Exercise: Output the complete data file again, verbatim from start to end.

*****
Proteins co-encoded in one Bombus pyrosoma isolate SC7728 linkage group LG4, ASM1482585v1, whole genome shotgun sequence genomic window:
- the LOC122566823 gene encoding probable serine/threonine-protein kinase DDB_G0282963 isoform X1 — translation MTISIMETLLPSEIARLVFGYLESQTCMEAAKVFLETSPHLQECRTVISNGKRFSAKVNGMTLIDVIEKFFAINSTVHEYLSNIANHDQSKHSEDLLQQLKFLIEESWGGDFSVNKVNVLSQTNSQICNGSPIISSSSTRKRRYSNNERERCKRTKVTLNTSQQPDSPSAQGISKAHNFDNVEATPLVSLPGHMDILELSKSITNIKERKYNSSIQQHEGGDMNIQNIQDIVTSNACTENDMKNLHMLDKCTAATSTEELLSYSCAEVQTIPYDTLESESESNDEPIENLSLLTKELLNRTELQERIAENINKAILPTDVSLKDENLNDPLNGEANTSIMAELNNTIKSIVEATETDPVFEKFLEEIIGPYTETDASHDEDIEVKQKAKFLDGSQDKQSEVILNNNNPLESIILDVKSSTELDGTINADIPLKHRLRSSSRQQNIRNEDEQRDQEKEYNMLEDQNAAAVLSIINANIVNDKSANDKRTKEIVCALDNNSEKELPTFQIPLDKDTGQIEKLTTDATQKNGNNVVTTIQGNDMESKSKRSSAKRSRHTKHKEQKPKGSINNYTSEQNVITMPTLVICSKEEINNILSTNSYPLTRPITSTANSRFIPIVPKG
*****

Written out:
Proteins co-encoded in one Bombus pyrosoma isolate SC7728 linkage group LG4, ASM1482585v1, whole genome shotgun sequence genomic window:
- the LOC122566823 gene encoding probable serine/threonine-protein kinase DDB_G0282963 isoform X1 — translation MTISIMETLLPSEIARLVFGYLESQTCMEAAKVFLETSPHLQECRTVISNGKRFSAKVNGMTLIDVIEKFFAINSTVHEYLSNIANHDQSKHSEDLLQQLKFLIEESWGGDFSVNKVNVLSQTNSQICNGSPIISSSSTRKRRYSNNERERCKRTKVTLNTSQQPDSPSAQGISKAHNFDNVEATPLVSLPGHMDILELSKSITNIKERKYNSSIQQHEGGDMNIQNIQDIVTSNACTENDMKNLHMLDKCTAATSTEELLSYSCAEVQTIPYDTLESESESNDEPIENLSLLTKELLNRTELQERIAENINKAILPTDVSLKDENLNDPLNGEANTSIMAELNNTIKSIVEATETDPVFEKFLEEIIGPYTETDASHDEDIEVKQKAKFLDGSQDKQSEVILNNNNPLESIILDVKSSTELDGTINADIPLKHRLRSSSRQQNIRNEDEQRDQEKEYNMLEDQNAAAVLSIINANIVNDKSANDKRTKEIVCALDNNSEKELPTFQIPLDKDTGQIEKLTTDATQKNGNNVVTTIQGNDMESKSKRSSAKRSRHTKHKEQKPKGSINNYTSEQNVITMPTLVICSKEEINNILSTNSYPLTRPITSTANSRFIPIVPKG